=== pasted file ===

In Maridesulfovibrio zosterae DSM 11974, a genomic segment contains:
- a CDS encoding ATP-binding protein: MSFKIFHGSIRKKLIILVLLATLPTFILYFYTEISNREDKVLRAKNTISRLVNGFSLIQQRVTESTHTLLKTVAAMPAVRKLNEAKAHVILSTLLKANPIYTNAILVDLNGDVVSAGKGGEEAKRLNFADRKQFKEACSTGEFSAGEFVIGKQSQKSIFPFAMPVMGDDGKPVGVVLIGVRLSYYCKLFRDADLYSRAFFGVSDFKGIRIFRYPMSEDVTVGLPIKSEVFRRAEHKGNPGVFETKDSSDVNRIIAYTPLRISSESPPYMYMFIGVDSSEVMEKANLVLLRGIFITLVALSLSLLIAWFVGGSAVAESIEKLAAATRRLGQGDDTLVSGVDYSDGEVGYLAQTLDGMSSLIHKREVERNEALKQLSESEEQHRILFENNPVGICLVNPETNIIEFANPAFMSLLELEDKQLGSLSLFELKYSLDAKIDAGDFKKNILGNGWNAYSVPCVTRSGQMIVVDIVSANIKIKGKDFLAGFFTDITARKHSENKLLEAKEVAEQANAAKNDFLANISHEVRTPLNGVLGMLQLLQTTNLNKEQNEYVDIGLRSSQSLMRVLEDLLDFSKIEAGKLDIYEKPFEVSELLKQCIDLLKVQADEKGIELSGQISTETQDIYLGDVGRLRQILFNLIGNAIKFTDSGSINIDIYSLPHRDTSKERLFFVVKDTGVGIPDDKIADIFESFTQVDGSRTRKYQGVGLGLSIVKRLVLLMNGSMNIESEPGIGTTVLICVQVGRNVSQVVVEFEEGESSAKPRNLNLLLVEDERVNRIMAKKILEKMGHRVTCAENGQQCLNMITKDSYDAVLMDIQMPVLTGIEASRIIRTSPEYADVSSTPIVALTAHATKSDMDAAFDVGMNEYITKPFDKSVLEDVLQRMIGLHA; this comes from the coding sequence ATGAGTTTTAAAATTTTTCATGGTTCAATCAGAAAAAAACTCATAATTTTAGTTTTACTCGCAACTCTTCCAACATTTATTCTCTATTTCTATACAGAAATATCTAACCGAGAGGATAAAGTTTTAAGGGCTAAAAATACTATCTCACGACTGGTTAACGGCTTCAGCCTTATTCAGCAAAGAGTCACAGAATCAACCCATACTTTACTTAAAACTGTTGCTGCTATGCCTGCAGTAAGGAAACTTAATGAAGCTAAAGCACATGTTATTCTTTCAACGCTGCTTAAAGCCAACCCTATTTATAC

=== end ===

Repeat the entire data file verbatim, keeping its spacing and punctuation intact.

In Maridesulfovibrio zosterae DSM 11974, a genomic segment contains:
- a CDS encoding ATP-binding protein: MSFKIFHGSIRKKLIILVLLATLPTFILYFYTEISNREDKVLRAKNTISRLVNGFSLIQQRVTESTHTLLKTVAAMPAVRKLNEAKAHVILSTLLKANPIYTNAILVDLNGDVVSAGKGGEEAKRLNFADRKQFKEACSTGEFSAGEFVIGKQSQKSIFPFAMPVMGDDGKPVGVVLIGVRLSYYCKLFRDADLYSRAFFGVSDFKGIRIFRYPMSEDVTVGLPIKSEVFRRAEHKGNPGVFETKDSSDVNRIIAYTPLRISSESPPYMYMFIGVDSSEVMEKANLVLLRGIFITLVALSLSLLIAWFVGGSAVAESIEKLAAATRRLGQGDDTLVSGVDYSDGEVGYLAQTLDGMSSLIHKREVERNEALKQLSESEEQHRILFENNPVGICLVNPETNIIEFANPAFMSLLELEDKQLGSLSLFELKYSLDAKIDAGDFKKNILGNGWNAYSVPCVTRSGQMIVVDIVSANIKIKGKDFLAGFFTDITARKHSENKLLEAKEVAEQANAAKNDFLANISHEVRTPLNGVLGMLQLLQTTNLNKEQNEYVDIGLRSSQSLMRVLEDLLDFSKIEAGKLDIYEKPFEVSELLKQCIDLLKVQADEKGIELSGQISTETQDIYLGDVGRLRQILFNLIGNAIKFTDSGSINIDIYSLPHRDTSKERLFFVVKDTGVGIPDDKIADIFESFTQVDGSRTRKYQGVGLGLSIVKRLVLLMNGSMNIESEPGIGTTVLICVQVGRNVSQVVVEFEEGESSAKPRNLNLLLVEDERVNRIMAKKILEKMGHRVTCAENGQQCLNMITKDSYDAVLMDIQMPVLTGIEASRIIRTSPEYADVSSTPIVALTAHATKSDMDAAFDVGMNEYITKPFDKSVLEDVLQRMIGLHA; this comes from the coding sequence ATGAGTTTTAAAATTTTTCATGGTTCAATCAGAAAAAAACTCATAATTTTAGTTTTACTCGCAACTCTTCCAACATTTATTCTCTATTTCTATACAGAAATATCTAACCGAGAGGATAAAGTTTTAAGGGCTAAAAATACTATCTCACGACTGGTTAACGGCTTCAGCCTTATTCAGCAAAGAGTCACAGAATCAACCCATACTTTACTTAAAACTGTTGCTGCTATGCCTGCAGTAAGGAAACTTAATGAAGCTAAAGCACATGTTATTCTTTCAACGCTGCTTAAAGCCAACCCTATTTATAC